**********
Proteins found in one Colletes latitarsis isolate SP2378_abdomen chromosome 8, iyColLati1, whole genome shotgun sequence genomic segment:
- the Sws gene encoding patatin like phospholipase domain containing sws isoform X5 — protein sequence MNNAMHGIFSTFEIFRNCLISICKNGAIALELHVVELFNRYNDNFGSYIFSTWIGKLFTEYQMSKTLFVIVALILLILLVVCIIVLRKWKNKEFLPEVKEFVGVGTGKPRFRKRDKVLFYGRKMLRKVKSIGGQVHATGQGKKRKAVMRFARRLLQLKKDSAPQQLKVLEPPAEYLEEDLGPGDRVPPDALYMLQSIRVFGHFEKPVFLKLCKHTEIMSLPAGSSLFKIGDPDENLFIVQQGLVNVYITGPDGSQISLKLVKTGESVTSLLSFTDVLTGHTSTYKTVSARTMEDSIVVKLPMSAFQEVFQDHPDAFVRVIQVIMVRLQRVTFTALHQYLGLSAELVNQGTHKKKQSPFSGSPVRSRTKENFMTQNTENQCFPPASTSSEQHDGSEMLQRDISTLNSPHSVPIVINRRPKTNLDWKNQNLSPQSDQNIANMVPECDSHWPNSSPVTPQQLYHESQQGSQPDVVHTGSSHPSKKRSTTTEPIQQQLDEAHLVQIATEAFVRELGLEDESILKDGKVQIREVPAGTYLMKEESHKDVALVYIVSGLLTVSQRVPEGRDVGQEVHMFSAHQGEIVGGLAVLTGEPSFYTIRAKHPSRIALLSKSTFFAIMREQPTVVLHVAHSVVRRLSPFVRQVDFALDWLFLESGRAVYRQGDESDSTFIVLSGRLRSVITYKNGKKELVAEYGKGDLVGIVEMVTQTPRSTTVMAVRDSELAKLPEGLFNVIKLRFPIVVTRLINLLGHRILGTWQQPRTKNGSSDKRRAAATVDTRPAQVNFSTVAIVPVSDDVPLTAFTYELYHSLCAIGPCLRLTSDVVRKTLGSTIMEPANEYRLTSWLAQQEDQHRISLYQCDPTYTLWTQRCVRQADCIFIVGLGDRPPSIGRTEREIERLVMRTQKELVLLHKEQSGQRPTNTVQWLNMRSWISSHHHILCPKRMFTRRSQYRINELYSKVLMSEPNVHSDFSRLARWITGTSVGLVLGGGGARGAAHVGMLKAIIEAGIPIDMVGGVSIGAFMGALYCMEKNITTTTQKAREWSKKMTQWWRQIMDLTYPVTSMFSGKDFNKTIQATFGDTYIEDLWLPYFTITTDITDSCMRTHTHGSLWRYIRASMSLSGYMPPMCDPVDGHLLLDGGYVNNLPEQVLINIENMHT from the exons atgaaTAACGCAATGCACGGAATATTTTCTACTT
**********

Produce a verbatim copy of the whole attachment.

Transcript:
Proteins found in one Colletes latitarsis isolate SP2378_abdomen chromosome 8, iyColLati1, whole genome shotgun sequence genomic segment:
- the Sws gene encoding patatin like phospholipase domain containing sws isoform X5 — protein sequence MNNAMHGIFSTFEIFRNCLISICKNGAIALELHVVELFNRYNDNFGSYIFSTWIGKLFTEYQMSKTLFVIVALILLILLVVCIIVLRKWKNKEFLPEVKEFVGVGTGKPRFRKRDKVLFYGRKMLRKVKSIGGQVHATGQGKKRKAVMRFARRLLQLKKDSAPQQLKVLEPPAEYLEEDLGPGDRVPPDALYMLQSIRVFGHFEKPVFLKLCKHTEIMSLPAGSSLFKIGDPDENLFIVQQGLVNVYITGPDGSQISLKLVKTGESVTSLLSFTDVLTGHTSTYKTVSARTMEDSIVVKLPMSAFQEVFQDHPDAFVRVIQVIMVRLQRVTFTALHQYLGLSAELVNQGTHKKKQSPFSGSPVRSRTKENFMTQNTENQCFPPASTSSEQHDGSEMLQRDISTLNSPHSVPIVINRRPKTNLDWKNQNLSPQSDQNIANMVPECDSHWPNSSPVTPQQLYHESQQGSQPDVVHTGSSHPSKKRSTTTEPIQQQLDEAHLVQIATEAFVRELGLEDESILKDGKVQIREVPAGTYLMKEESHKDVALVYIVSGLLTVSQRVPEGRDVGQEVHMFSAHQGEIVGGLAVLTGEPSFYTIRAKHPSRIALLSKSTFFAIMREQPTVVLHVAHSVVRRLSPFVRQVDFALDWLFLESGRAVYRQGDESDSTFIVLSGRLRSVITYKNGKKELVAEYGKGDLVGIVEMVTQTPRSTTVMAVRDSELAKLPEGLFNVIKLRFPIVVTRLINLLGHRILGTWQQPRTKNGSSDKRRAAATVDTRPAQVNFSTVAIVPVSDDVPLTAFTYELYHSLCAIGPCLRLTSDVVRKTLGSTIMEPANEYRLTSWLAQQEDQHRISLYQCDPTYTLWTQRCVRQADCIFIVGLGDRPPSIGRTEREIERLVMRTQKELVLLHKEQSGQRPTNTVQWLNMRSWISSHHHILCPKRMFTRRSQYRINELYSKVLMSEPNVHSDFSRLARWITGTSVGLVLGGGGARGAAHVGMLKAIIEAGIPIDMVGGVSIGAFMGALYCMEKNITTTTQKAREWSKKMTQWWRQIMDLTYPVTSMFSGKDFNKTIQATFGDTYIEDLWLPYFTITTDITDSCMRTHTHGSLWRYIRASMSLSGYMPPMCDPVDGHLLLDGGYVNNLPEQVLINIENMHT from the exons atgaaTAACGCAATGCACGGAATATTTTCTACTT